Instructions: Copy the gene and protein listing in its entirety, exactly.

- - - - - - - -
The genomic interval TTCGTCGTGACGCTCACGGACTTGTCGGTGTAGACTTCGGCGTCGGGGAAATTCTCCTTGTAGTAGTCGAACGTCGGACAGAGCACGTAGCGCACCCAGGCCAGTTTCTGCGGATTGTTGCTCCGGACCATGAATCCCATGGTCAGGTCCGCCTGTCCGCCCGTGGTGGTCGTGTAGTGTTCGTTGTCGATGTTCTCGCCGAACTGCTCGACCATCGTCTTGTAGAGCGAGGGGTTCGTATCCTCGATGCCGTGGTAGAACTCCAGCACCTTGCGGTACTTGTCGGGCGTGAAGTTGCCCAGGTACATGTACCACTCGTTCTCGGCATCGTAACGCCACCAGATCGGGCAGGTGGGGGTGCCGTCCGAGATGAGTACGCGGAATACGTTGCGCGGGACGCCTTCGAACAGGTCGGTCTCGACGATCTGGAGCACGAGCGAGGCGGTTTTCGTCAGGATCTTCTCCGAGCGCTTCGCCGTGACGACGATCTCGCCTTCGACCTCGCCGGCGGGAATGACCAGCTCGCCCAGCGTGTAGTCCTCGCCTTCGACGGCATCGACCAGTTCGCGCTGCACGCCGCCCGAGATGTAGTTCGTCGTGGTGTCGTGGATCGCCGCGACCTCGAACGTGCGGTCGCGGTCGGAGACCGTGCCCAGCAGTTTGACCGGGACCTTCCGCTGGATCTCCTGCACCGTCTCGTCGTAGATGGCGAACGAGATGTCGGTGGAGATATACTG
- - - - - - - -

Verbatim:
The genomic interval TTCGTCGTGACGCTCACGGACTTGTCGGTGTAGACTTCGGCGTCGGGGAAATTCTCCTTGTAGTAGTCGAACGTCGGACAGAGCACGTAGCGCACCCAGGCCAGTTTCTGCGGATTGTTGCTCCGGACCATGAATCCCATGGTCAGGTCCGCCTGTCCGCCCGTGGTGGTCGTGTAGTGTTCGTTGTCGATGTTCTCGCCGAACTGCTCGACCATCGTCTTGTAGAGCGAGGGGTTCGTATCCTCGATGCCGTGGTAGAACTCCAGCACCTTGCGGTACTTGTCGGGCGTGAAGTTGCCCAGGTACATGTACCACTCGTTCTCGGCATCGTAACGCCACCAGATCGGGCAGGTGGGGGTGCCGTCCGAGATGAGTACGCGGAATACGTTGCGCGGGACGCCTTCGAACAGGTCGGTCTCGACGATCTGGAGCACGAGCGAGGCGGTTTTCGTCAGGATCTTCTCCGAGCGCTTCGCCGTGACGACGATCTCGCCTTCGACCTCGCCGGCGGGAATGACCAGCTCGCCCAGCGTGTAGTCCTCGCCTTCGACGGCATCGACCAGTTCGCGCTGCACGCCGCCCGAGATGTAGTTCGTCGTGGTGTCGTGGATCGCCGCGACCTCGAACGTGCGGTCGCGGTCGGAGACCGTGCCCAGCAGTTTGACCGGGACCTTCCGCTGGATCTCCTGCACCGTCTCGTCGTAGATGGCGAACGAGATGTCGGTGGAGATATACTG